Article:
Why Finance Bill 2023 is likely to sail through, impose higher taxes

Parliament Buildings, Nairobi, September 29, 2022. [Elvis Ogina, Standard]Caption

The Finance Bill 2023 that proposes to expand taxation is likely to be approved by Parliament given that Kenya Kwanza Alliance enjoys majority numbers in the House.

The Bill that seeks to increase VAT on fuel, which will have a ripple effect on the cost of electricity and other commodities, has already been met with criticism from civil society and workers' unions even as it went up for public participation.  

But in a bid to finance the implementation of the Kenya Kwanza manifesto, President William Ruto is counting on his numerical strength in the August House to push through the controversial Bill with his foot soldiers already vowing to impose the government agenda.

This resolve has now set the stage for a clash between Kenya Kwanza and Azimio la Umoja One Kenya lawmakers who have been whipped by opposition leader Raila Odinga to reject the Bill.

A look at the composition of Parliament however indicates President Ruto has the upper hand where his Kenya Kwanza Alliance enjoys the support of 179 of the total 349 members, against Azimio’s 157 MPs.

A recent expression of intent by approximately 20 MPs from the Jubilee Party to work with Kenya Kwanza could further shore up Ruto's numbers to 200. 

According to a ruling delivered by Speaker Moses Wetang'ula last year, Azimio previously had a majority with 171 members against Kenya Kwanza’s 165 but thanks to post-election agreements entered into after the 2022 General Election, Kenya Kwanza gained majority status.

This means should the Finance Bill 2023 be tabled for debate, Kenya Kwanza will marshal numbers to ensure it sails through - a situation Nandi Senator Samson Cherargei avers is inevitable.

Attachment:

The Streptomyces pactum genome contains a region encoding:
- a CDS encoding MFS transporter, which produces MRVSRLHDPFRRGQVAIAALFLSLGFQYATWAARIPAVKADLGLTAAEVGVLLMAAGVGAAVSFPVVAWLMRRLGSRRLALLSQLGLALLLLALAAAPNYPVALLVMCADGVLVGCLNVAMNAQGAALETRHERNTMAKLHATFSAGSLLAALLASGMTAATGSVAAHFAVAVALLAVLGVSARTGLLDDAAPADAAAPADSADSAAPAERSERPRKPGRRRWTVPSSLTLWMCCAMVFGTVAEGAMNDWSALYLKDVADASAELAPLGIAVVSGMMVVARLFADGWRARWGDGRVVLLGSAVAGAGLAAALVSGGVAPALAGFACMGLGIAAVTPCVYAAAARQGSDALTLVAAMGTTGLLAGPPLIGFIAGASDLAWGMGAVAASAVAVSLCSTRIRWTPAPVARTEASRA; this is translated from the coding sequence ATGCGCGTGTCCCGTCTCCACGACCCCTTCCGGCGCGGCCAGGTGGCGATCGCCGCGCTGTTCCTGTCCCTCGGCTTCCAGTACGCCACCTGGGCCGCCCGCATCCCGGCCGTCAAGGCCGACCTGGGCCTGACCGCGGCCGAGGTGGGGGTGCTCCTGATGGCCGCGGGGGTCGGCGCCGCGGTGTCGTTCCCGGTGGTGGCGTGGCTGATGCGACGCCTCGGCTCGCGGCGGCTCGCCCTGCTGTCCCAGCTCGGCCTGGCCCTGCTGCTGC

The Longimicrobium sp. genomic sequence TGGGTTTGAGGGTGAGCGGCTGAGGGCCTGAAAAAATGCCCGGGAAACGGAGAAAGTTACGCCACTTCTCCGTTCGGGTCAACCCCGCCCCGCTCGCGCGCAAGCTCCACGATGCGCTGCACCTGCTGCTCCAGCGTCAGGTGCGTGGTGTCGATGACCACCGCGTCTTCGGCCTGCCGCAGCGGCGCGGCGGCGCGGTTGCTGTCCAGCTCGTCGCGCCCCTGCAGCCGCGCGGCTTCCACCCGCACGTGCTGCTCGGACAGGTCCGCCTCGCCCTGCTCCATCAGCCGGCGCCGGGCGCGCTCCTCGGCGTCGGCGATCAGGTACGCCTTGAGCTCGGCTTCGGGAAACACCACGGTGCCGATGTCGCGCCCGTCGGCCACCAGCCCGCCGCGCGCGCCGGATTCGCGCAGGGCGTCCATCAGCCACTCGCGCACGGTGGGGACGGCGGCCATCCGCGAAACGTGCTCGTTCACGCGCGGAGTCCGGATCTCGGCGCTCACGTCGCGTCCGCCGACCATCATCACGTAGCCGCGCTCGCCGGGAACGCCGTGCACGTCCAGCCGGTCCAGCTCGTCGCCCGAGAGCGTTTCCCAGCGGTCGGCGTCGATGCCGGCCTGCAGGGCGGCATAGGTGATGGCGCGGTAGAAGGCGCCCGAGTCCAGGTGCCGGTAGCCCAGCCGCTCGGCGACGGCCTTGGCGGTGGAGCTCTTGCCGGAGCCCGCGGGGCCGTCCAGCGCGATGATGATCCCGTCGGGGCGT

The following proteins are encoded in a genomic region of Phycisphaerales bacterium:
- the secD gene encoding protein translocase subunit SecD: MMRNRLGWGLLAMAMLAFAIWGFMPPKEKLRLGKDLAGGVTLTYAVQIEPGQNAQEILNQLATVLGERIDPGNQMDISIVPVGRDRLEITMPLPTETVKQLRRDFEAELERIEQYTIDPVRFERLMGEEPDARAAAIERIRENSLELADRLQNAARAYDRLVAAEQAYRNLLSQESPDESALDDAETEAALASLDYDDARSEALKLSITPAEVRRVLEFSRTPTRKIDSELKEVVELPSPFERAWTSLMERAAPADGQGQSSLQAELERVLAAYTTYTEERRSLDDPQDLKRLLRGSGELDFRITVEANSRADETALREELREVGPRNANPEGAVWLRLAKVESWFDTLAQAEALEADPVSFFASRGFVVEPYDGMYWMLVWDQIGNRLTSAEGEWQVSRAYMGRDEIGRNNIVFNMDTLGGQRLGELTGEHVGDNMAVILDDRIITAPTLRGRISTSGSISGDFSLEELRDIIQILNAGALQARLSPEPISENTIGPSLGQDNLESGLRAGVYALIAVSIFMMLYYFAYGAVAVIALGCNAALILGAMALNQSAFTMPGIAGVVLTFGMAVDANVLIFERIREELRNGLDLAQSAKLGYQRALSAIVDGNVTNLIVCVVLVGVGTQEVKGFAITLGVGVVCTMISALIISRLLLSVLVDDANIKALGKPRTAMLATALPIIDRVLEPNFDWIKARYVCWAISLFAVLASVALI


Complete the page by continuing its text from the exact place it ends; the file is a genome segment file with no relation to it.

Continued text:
To pass, the Bill requires a simple majority. This, of course, is assuming that Kenya Kwanza convinces Kenyans that more taxes means a lower cost of living.

“We are going to pass the Finance Bill in Parliament without an amendment. As a country we do not have that luxury and instead have two options, we either borrow more or we tax. Our creditworthiness internationally is already meaning we have no option but to impose taxes,” said Cherargei.

The Senator argued that to finance the country’s Sh3.6 billion budget and plug a Sh800 billion deficit, taxation was the way to go. 

“I have seen the former Prime Minister say Kenyans should not be taxed but he should know that is the only option government has for now. The taxation that has been imposed is more on luxury goods, beauty products, and alcohol products and I don’t see why there is hue and cry over that,” he said.

National Assembly Deputy Minority leader Robert Mbui was however adamant that the Bill was “over-ambitious” and Azimio members are ready to stop the Kenya Kwanza government in their tracks.

“There is a high chance that this Bill will have almost every other clause amended because it is overtaxing the electorate. This parliamentary Bill is really draconian and it is the type that any right-thinking legislator will oppose,” said Mbui.  

He also faulted the assumption that MPs elected under the Kenya Kwanza Alliance and those who defected from Azimio to join the government side, would automatically vote in favour of the Finance Bill.

“As Azimio we are counting on the conscience of MPs regardless of their political affiliation. I have had conversations with leaders from Kenya Kwanza and I can tell you they are not comfortable with the Bill and will vote against imposing more taxes on their constituents,” said Mbui.

Political analyst Ishmael Nyaribo is however optimistic that Kenyans will exercise their right to public participation and give their views on the Bill.

“Kenyans should go to the town hall meetings and send their memoranda to Parliament and express their views on the Bill. That way, Parliament will not impose any law on us…Kenya Kwanza also has the majority but I don’t think they will suffocate Kenyans by giving us bad laws,” said.